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About ProvGardener's Long-Term Sustainability
ProvGardener has grown since I started the original blog in 2006 to include much more than environmental information. It has developed into a case study for examining how in the 21st century Americans go about sharing goods and services to get all the work done so that every resident of the state has an adequate living. That's what the economy is. It's about having adequate livings, not making money. Since Rhode Island is so small, with a state government, no county government, only 39 cities and towns, and a million or so people, it's not as complicated as other states.
The project grew gradually, organically, you might say. An events calendar, What Grows On in RI, launched using the amazing Calendar software-as-service, Trumba, in March 2008. An organization directory seemed necessary, so I started collecting and indexing environmental groups. The historical dimension is important in RI also, because indigenous people lived sustainably in this place for hundreds -- actually thousands -- of years. ("Sustainability" is NOT a recent discovery!) And the early European settlers also lived much closer to the natural world than we do today. How did they get work done and thrive here without electricity and cars? That sort of question gives us a way to get perspective on how we live today.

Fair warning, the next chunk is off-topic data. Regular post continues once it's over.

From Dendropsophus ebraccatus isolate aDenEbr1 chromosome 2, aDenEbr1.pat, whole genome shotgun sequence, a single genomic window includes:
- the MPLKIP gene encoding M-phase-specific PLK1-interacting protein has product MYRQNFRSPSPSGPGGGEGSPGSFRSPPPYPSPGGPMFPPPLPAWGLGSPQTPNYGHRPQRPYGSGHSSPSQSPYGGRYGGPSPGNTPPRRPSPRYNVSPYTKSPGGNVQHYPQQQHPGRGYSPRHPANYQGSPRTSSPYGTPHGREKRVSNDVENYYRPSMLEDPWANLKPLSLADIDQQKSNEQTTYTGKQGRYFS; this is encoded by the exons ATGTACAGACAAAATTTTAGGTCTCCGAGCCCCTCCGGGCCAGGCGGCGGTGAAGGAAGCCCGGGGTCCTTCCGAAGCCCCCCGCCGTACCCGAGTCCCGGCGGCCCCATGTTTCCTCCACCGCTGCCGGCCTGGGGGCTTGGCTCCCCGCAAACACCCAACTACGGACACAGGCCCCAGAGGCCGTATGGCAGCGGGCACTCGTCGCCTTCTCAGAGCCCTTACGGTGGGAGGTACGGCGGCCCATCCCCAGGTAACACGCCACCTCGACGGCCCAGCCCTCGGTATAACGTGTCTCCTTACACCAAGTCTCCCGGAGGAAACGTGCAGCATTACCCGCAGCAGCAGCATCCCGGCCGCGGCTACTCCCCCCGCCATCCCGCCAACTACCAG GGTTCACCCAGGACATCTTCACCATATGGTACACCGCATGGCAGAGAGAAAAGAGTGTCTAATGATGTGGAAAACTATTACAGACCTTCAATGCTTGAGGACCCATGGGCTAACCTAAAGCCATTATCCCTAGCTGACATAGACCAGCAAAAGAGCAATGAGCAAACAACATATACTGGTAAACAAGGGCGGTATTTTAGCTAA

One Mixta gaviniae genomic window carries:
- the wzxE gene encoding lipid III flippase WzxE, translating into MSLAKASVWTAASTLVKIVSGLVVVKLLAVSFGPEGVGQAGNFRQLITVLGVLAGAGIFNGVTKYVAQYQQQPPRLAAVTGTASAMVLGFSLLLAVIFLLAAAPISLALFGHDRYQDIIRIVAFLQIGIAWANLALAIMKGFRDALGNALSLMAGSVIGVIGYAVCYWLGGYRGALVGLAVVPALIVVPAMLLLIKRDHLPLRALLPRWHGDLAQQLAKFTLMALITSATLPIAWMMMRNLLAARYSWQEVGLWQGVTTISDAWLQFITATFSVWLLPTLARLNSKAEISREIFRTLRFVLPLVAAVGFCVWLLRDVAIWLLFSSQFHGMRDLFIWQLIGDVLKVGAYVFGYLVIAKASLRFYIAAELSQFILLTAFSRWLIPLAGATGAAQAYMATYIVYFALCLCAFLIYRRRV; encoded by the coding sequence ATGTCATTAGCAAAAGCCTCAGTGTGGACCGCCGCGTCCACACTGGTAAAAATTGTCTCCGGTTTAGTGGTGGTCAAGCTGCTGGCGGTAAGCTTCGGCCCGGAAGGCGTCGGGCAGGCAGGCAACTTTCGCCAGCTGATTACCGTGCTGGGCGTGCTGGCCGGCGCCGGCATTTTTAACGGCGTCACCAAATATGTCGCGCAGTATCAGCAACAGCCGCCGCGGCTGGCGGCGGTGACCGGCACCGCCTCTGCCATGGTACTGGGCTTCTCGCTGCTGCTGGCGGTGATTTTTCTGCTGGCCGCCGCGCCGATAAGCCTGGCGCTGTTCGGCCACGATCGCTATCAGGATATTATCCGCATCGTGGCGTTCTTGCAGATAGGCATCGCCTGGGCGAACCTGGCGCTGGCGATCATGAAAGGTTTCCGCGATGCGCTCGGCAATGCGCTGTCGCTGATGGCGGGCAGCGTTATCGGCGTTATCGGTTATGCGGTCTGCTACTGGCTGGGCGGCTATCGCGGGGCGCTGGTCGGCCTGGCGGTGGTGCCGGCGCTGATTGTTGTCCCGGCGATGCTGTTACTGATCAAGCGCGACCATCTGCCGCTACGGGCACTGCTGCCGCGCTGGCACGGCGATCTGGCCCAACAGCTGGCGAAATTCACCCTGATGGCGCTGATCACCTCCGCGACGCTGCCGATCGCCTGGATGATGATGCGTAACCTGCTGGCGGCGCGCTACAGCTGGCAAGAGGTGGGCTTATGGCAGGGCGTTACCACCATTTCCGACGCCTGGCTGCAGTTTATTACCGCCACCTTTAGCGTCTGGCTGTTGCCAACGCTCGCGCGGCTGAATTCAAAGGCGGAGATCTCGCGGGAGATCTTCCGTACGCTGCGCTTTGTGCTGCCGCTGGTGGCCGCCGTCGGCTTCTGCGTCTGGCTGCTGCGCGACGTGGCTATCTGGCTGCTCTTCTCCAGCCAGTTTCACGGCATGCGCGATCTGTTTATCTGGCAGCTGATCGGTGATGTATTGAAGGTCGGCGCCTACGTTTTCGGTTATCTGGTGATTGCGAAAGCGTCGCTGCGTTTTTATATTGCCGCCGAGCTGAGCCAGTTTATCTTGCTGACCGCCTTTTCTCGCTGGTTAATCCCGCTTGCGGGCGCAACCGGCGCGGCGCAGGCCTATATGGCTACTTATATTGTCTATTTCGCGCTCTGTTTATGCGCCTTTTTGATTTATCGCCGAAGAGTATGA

But then, education must be considered a part of this project. When you realize how complicated and technical a lot of the work is that makes it possible for us to live here today, it clearly requires workers who can read well, adapt to rapid change, and understand scientific and engineering concepts. How many people are qualified for these better, usually higher-paying jobs? Which brought a consideration of the basic adult education situation in RI into this website.